Patient Comments: Eosinophilic Esophagitis - Experience

Please describe your experience with eosinophilic esophagitis.

Comment from: Adamo41, 35-44 (Patient) Published: September 30

I have eosinophilic esophagitis; was diagnosed earlier in the year. I am on pantoprazole and Flovent. My symptoms went from feeling like I had major chest pain and a constant burning in my throat, to feeling better and then now I feel like my throat is constricting and it won't stop day or night. I've tried the elimination diet for a week at a time with each food group and no success. I wonder if there is anything out there that would make the constricting feeling go away. I feel like I am going to throw up and I can't breathe.

Was this comment helpful?Yes
Comment from: Millakaus, 35-44 Female (Patient) Published: September 17

I was just diagnosed with eosinophilic esophagitis. I had trouble swallowing for years. This past May I ruptured my esophagus and almost died. Prior to this rupture I had several scopes and not one doctor could find anything wrong. I finally got a team of doctors and am glad that I have eosinophilic esophagitis as opposed to the alternative diseases that could have caused my rupture. I still need to see an allergist and find out what I'm allergic to. Right now my doctor told me to eliminate wheat and dairy. Good luck everyone. This has been a long road for me and I now have a diagnosis and a start of a plan.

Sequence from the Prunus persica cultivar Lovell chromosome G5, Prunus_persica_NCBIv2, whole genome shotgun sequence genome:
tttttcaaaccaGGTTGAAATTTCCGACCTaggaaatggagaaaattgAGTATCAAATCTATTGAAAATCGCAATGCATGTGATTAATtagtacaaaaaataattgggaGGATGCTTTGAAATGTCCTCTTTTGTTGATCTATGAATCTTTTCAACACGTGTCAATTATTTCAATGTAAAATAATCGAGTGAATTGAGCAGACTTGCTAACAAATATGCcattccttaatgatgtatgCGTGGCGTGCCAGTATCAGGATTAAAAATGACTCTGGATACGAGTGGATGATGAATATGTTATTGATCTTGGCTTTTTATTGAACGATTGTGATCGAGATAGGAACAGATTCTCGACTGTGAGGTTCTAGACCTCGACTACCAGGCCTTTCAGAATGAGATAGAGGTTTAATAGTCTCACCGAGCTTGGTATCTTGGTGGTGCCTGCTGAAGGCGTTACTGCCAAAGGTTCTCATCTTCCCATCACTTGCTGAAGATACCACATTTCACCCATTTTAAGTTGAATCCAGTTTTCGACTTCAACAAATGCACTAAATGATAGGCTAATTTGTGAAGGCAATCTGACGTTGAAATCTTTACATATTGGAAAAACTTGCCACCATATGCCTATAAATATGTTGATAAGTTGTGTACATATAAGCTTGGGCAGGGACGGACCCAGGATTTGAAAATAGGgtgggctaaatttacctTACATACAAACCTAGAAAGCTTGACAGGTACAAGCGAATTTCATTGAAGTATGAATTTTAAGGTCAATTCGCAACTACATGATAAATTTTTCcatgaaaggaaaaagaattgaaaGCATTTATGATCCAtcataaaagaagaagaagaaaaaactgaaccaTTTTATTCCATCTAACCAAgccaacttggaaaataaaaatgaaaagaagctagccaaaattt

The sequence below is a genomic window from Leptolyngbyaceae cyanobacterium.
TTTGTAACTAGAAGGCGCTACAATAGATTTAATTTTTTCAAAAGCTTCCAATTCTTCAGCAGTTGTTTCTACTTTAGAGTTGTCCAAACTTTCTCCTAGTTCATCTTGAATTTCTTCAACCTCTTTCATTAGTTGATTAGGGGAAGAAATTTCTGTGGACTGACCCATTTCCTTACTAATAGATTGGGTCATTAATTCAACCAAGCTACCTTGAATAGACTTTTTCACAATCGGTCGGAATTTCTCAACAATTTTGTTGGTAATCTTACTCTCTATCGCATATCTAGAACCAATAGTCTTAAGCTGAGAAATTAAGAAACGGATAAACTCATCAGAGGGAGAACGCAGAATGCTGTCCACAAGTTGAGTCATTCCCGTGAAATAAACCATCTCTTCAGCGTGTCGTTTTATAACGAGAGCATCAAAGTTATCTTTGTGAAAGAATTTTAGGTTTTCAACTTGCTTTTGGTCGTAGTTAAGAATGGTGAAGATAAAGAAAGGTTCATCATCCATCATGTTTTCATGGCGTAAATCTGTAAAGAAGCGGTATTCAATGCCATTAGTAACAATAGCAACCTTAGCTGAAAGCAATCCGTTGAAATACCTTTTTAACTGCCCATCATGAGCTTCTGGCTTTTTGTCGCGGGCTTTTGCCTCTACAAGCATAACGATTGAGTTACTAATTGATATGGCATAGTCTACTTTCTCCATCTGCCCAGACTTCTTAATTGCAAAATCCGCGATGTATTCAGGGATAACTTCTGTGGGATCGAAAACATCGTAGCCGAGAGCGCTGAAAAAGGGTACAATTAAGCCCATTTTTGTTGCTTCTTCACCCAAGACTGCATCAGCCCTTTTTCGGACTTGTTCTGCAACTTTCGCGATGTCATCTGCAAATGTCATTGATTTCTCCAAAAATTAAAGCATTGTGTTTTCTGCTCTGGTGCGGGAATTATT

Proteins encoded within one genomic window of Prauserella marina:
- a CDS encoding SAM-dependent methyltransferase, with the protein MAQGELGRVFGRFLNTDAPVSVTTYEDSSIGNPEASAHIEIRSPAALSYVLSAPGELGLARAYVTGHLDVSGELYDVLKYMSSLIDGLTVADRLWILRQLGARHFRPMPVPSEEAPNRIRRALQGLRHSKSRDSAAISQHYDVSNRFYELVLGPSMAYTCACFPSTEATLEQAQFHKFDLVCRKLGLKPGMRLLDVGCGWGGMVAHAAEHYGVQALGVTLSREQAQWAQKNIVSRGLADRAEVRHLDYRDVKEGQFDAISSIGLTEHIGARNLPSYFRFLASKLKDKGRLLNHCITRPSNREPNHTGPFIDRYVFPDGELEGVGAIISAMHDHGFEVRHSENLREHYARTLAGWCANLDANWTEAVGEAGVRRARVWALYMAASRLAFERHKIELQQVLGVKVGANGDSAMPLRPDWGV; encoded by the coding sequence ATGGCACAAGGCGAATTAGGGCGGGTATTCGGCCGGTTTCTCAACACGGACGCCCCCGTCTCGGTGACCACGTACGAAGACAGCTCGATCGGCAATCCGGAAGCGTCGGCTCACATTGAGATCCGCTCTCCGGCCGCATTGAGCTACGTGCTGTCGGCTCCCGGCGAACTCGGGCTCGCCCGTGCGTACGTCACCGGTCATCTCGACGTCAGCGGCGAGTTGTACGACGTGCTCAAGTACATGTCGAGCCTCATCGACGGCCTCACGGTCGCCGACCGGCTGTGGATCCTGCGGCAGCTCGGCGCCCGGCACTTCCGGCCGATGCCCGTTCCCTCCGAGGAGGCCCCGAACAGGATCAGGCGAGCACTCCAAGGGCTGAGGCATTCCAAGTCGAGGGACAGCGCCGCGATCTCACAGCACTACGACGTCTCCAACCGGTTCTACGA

Was this comment helpful?Yes
Comment from: BuckeyesFan, 19-24 Male (Patient) Published: July 24

I don't actually know if I was diagnosed with eosinophilic esophagitis (EE) but from what I read here and from the blood work I had done it seems like it is what it was. I had two separate choking incidents within about 3 weeks, thus I finally decided it was time for the doctor visit. I had an endoscopy done and my lower esophagus was actually way smaller than it should be and they had to inflate it. I am not exactly the same as other EE patients but I have been started on a regime of omeprazole which so far seems to be working.

Was this comment helpful?Yes
Comment from: Julien, 35-44 Male (Patient) Published: July 15

I'm 35 and I was diagnosed with eosinophilic esophagitis EE a few months ago. I've just had some allergy tests done and the result is that I'm allergic to milk. So I've got to go on a dairy-free diet for a month and have another endoscopy to check if it makes a difference. So no more milk, chocolate, cheese, etc., for me. I'll miss it but I'll just have to get used to it. I believe I've had EE since I was a kid. Now that I think back on it, I remember getting a feeling of having something stuck in my throat, especially after eating some types of cheeses. I knew there was nothing stuck but it was uncomfortable and could last for 20 to 30 minutes, as if my throat was swelling on the inside. Every once in a while I would get a piece of food stuck. I didn't choke, could still breathe and talk normally but could not swallow anything at all, even liquid (including my own saliva). When I was younger, the food blockage often dislodged after a few minutes, usually when I forced it down with another piece of food, or by trying to swallow water. My parents always put it down to me not chewing my food enough. But as the years went on, when something got stuck it seemed to be stuck for longer (sometimes as long as 30 or 40 minutes and it was really uncomfortable. Until last October when I had my worst episode ever and I had food stuck in for 48 hours. As I couldn't swallow, I couldn't eat or drink anything for 2 days. I had to go to Accident and Emergency to go on the drip as I was getting quite dehydrated. And then finally after 2 days it went down on its own (10 minutes before I was due to see a gastroenterologist). It's after I went for a couple of endoscopies that the doctor diagnosed me with EE.